‘Guidelines for Inspection of Companion and Commercial Animal Establishments’, which has just been published in scientific journal Frontiers in Veterinary Science, is believed to provide the best evidence-based and most objective information resource of its kind anywhere in the world.
The report offers comprehensive coverage for animal husbandry (including invertebrates, fish, amphibians, reptiles, mammals and birds), as well as inspection protocols for a variety of commercial and non-commercial establishments such as pet shops, breeding centres, boarding kennels and sanctuaries.
Concerns over animal welfare and public health issues have long been reported for a variety of animal establishments including dog breeding kennels, pet shops and other facilities but formal inspection methods have been inconsistent at best. A lack of objective, universal, guidance has only made the jobs of those involved in inspecting such establishments more difficult.
Lead author and biologist Clifford Warwick says: “Clear, definitive and objective guidance for animal care and facility inspection has long been needed to enable responsible authorities to oversee animal health and welfare with confidence, and hopefully many will welcome and find helpful this new report.”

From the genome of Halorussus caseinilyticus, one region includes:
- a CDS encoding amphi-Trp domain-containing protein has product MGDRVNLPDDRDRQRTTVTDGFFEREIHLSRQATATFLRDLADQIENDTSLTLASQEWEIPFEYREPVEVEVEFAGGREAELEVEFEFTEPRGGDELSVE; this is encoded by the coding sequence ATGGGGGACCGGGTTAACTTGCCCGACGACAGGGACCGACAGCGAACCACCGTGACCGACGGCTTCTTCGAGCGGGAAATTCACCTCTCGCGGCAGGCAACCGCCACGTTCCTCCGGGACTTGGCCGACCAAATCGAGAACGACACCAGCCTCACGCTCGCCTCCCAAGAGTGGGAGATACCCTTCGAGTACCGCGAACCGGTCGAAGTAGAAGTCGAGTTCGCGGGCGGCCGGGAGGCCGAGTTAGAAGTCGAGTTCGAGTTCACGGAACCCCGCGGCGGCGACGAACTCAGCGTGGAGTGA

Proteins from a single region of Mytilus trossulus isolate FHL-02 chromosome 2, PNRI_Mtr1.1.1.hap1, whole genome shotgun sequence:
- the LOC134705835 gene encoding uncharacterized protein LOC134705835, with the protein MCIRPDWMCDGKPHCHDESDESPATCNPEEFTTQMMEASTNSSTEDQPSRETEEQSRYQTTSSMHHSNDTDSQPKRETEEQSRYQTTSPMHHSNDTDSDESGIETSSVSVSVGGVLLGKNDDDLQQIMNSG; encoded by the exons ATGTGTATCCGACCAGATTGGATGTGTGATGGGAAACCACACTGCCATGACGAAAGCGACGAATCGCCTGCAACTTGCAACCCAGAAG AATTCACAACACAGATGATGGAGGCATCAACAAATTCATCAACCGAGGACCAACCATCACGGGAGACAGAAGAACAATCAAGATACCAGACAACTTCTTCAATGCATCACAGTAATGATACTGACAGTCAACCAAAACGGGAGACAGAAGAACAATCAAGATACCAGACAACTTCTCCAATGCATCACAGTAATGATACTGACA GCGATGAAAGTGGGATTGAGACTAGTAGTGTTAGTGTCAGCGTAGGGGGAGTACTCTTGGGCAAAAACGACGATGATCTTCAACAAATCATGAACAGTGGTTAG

According to co-author and veterinary expert Mike Jessop, “Animal welfare and improved public health are the clear winners from a standardised inspection system that is applicable to all companion animal establishments. Moving to a more objective and evidenced system of inspection is long overdue. The same principles and protocols are readily adaptable to encompass inspection of any animal holding facility.”
The guidelines, which are freely accessible to anyone, are intended to reach a global audience, whether for formal governmental, professional managerial or private use, and offer assistance to all those who are modernising their legislation or procedures.
Animal Protection Agency Director Elaine Toland comments: “Britain has been called a ‘nation of animal lovers’, and many want the best for their pets. But there is also a nation of ‘animal traders and keepers’ out there who often aim to provide the most ‘cost-effective’ and therefore lowest possible standards of space, habitat and general care that they can get away with, and that mindset needs to change.”
The full publication can be read here.